No matter how hard you work, you can’t be in two places at once. You’re likely going to spend the majority of your time at your new location as it gets going, so you should make sure you have a solid team overseeing your original location.

Working with other supportive partners can also be very beneficial as you consider expansion. For example, an accountant or bookkeeper who serves multi-unit businesses can keep your records updated and provide financial reports that detail the performance of each location.

Are your books in order? See how BookKeeping Express (BKE) can support you when it’s time to expand your business.

 

Why Your Inventory Count Is So Important

By Lauren Crum  Email Lauren

Counting your inventory correctly is critical because it’s used to calculate one of the most important financial indicators for some types of business - Cost of Goods Sold (COGS). Specifically, the calculation of COGS is beginning inventory (what you already had) plus purchases during the period (what you bought new and added to the beginning inventory), less ending inventory (what you have left). So, you can see that if your inventory count is incorrect, your COGS won't be accurate either! In some businesses, COGS accounts for one third of the total business expenses, so it is important to have a good handle on these costs. In addition, monitoring your COGS is a good way to identify operational problems within your business.

The first step to monitoring your COGS is to create a target for COGS as a percentage of income. For restaurants, a target COGS percentage is often 30-35% of sales. If your COGS are significantly higher than your targeted percentage, you might want to look at your menu pricing. It is likely that you need to raise your prices to achieve the desired target. If your COGS is significantly lower than the estimate you had anticipated, you may want to find out  what others in your industry are seeing, review your books to make sure you are capturing all expenses appropriately and finally consider whether reducing prices would in fact increase revenue via a significant increase in overall sales.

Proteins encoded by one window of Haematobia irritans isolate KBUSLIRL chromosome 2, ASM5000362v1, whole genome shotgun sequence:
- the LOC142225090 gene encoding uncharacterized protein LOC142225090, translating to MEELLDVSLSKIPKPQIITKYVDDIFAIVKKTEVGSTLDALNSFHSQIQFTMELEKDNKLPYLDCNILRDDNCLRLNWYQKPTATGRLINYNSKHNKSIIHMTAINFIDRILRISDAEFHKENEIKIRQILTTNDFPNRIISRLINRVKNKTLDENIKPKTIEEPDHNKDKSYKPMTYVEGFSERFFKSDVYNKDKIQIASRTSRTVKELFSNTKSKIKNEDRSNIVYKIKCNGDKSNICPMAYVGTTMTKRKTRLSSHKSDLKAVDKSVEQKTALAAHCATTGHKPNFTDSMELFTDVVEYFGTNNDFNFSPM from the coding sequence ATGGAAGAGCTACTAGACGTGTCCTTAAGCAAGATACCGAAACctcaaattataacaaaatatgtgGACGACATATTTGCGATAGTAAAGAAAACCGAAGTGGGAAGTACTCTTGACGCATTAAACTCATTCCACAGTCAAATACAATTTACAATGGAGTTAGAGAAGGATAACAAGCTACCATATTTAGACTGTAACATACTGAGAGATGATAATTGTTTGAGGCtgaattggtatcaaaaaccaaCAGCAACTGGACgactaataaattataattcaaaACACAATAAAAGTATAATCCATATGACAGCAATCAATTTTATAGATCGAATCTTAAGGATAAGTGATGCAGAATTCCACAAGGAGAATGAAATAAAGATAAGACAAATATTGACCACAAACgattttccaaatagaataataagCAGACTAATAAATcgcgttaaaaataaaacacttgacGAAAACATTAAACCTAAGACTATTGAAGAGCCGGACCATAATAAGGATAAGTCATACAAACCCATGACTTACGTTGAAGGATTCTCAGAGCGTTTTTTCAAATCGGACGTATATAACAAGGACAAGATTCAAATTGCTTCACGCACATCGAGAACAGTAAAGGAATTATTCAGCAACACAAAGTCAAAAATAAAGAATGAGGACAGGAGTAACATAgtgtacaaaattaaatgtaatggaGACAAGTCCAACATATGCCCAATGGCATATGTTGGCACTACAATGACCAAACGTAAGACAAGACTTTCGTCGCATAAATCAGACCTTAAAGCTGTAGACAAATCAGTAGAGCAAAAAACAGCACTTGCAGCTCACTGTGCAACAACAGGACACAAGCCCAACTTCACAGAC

Once you are consistently able to meet your target, your business can be diligent in identifying meaningful changes to COGS. Increases in COGS could be due to many variables, including employee theft, incorrectly preparing product, or waste. The good news is that once you identify a problem, you can set up controls to minimize these losses. Some businesses are even able to set targets for specific categories of COGS. Using these fine tuned targets will allow you to easily and quickly find areas of concern. For instance, a restaurant might define their COGS as Food, Beverage, Paper and Liquor. Each category then holds a certain percentage of total Product COGS. When a particular category, such as paper products, consistently exceeds the expected percentage, the restaurant knows they need to pay closer attention to the use of these items or shop around for better priced paper products. Tracking liquor sales separately could even highlight when too many drinks are comped by the bartenders.